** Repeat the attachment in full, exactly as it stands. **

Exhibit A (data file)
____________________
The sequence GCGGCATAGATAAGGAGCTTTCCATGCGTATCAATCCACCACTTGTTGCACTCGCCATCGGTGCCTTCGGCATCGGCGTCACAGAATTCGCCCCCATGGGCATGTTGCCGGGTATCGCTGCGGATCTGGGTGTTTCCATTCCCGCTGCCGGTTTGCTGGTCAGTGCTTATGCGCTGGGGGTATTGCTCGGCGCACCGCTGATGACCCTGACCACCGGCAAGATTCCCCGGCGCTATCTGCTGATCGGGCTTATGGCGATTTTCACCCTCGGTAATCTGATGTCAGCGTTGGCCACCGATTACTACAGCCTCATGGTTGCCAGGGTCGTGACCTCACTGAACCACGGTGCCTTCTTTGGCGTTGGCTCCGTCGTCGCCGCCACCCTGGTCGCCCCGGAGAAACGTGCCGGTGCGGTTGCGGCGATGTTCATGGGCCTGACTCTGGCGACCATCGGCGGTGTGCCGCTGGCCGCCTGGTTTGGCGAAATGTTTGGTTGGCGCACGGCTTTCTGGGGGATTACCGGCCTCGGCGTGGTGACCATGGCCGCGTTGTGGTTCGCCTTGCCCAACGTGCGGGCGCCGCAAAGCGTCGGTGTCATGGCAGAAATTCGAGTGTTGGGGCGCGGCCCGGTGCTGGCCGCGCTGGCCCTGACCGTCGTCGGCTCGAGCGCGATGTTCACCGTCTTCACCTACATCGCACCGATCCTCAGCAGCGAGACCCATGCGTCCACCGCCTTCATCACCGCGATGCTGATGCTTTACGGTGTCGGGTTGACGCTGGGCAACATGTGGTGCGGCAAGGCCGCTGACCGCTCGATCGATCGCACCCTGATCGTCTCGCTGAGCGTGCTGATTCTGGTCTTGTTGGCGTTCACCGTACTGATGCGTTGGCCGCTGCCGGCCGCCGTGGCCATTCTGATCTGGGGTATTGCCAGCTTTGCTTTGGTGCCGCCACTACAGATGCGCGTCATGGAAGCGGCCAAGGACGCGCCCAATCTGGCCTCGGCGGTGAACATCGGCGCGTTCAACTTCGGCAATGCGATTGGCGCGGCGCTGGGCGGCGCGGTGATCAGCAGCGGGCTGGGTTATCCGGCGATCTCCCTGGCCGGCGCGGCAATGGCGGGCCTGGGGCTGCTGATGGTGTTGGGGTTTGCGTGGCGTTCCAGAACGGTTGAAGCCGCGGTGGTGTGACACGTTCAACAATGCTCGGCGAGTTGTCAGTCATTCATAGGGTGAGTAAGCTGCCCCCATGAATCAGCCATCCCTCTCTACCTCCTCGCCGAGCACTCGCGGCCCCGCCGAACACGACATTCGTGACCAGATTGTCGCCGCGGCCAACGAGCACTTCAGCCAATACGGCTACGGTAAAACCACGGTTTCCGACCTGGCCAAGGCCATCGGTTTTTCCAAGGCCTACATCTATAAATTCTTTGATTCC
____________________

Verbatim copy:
The sequence GCGGCATAGATAAGGAGCTTTCCATGCGTATCAATCCACCACTTGTTGCACTCGCCATCGGTGCCTTCGGCATCGGCGTCACAGAATTCGCCCCCATGGGCATGTTGCCGGGTATCGCTGCGGATCTGGGTGTTTCCATTCCCGCTGCCGGTTTGCTGGTCAGTGCTTATGCGCTGGGGGTATTGCTCGGCGCACCGCTGATGACCCTGACCACCGGCAAGATTCCCCGGCGCTATCTGCTGATCGGGCTTATGGCGATTTTCACCCTCGGTAATCTGATGTCAGCGTTGGCCACCGATTACTACAGCCTCATGGTTGCCAGGGTCGTGACCTCACTGAACCACGGTGCCTTCTTTGGCGTTGGCTCCGTCGTCGCCGCCACCCTGGTCGCCCCGGAGAAACGTGCCGGTGCGGTTGCGGCGATGTTCATGGGCCTGACTCTGGCGACCATCGGCGGTGTGCCGCTGGCCGCCTGGTTTGGCGAAATGTTTGGTTGGCGCACGGCTTTCTGGGGGATTACCGGCCTCGGCGTGGTGACCATGGCCGCGTTGTGGTTCGCCTTGCCCAACGTGCGGGCGCCGCAAAGCGTCGGTGTCATGGCAGAAATTCGAGTGTTGGGGCGCGGCCCGGTGCTGGCCGCGCTGGCCCTGACCGTCGTCGGCTCGAGCGCGATGTTCACCGTCTTCACCTACATCGCACCGATCCTCAGCAGCGAGACCCATGCGTCCACCGCCTTCATCACCGCGATGCTGATGCTTTACGGTGTCGGGTTGACGCTGGGCAACATGTGGTGCGGCAAGGCCGCTGACCGCTCGATCGATCGCACCCTGATCGTCTCGCTGAGCGTGCTGATTCTGGTCTTGTTGGCGTTCACCGTACTGATGCGTTGGCCGCTGCCGGCCGCCGTGGCCATTCTGATCTGGGGTATTGCCAGCTTTGCTTTGGTGCCGCCACTACAGATGCGCGTCATGGAAGCGGCCAAGGACGCGCCCAATCTGGCCTCGGCGGTGAACATCGGCGCGTTCAACTTCGGCAATGCGATTGGCGCGGCGCTGGGCGGCGCGGTGATCAGCAGCGGGCTGGGTTATCCGGCGATCTCCCTGGCCGGCGCGGCAATGGCGGGCCTGGGGCTGCTGATGGTGTTGGGGTTTGCGTGGCGTTCCAGAACGGTTGAAGCCGCGGTGGTGTGACACGTTCAACAATGCTCGGCGAGTTGTCAGTCATTCATAGGGTGAGTAAGCTGCCCCCATGAATCAGCCATCCCTCTCTACCTCCTCGCCGAGCACTCGCGGCCCCGCCGAACACGACATTCGTGACCAGATTGTCGCCGCGGCCAACGAGCACTTCAGCCAATACGGCTACGGTAAAACCACGGTTTCCGACCTGGCCAAGGCCATCGGTTTTTCCAAGGCCTACATCTATAAATTCTTTGATTCC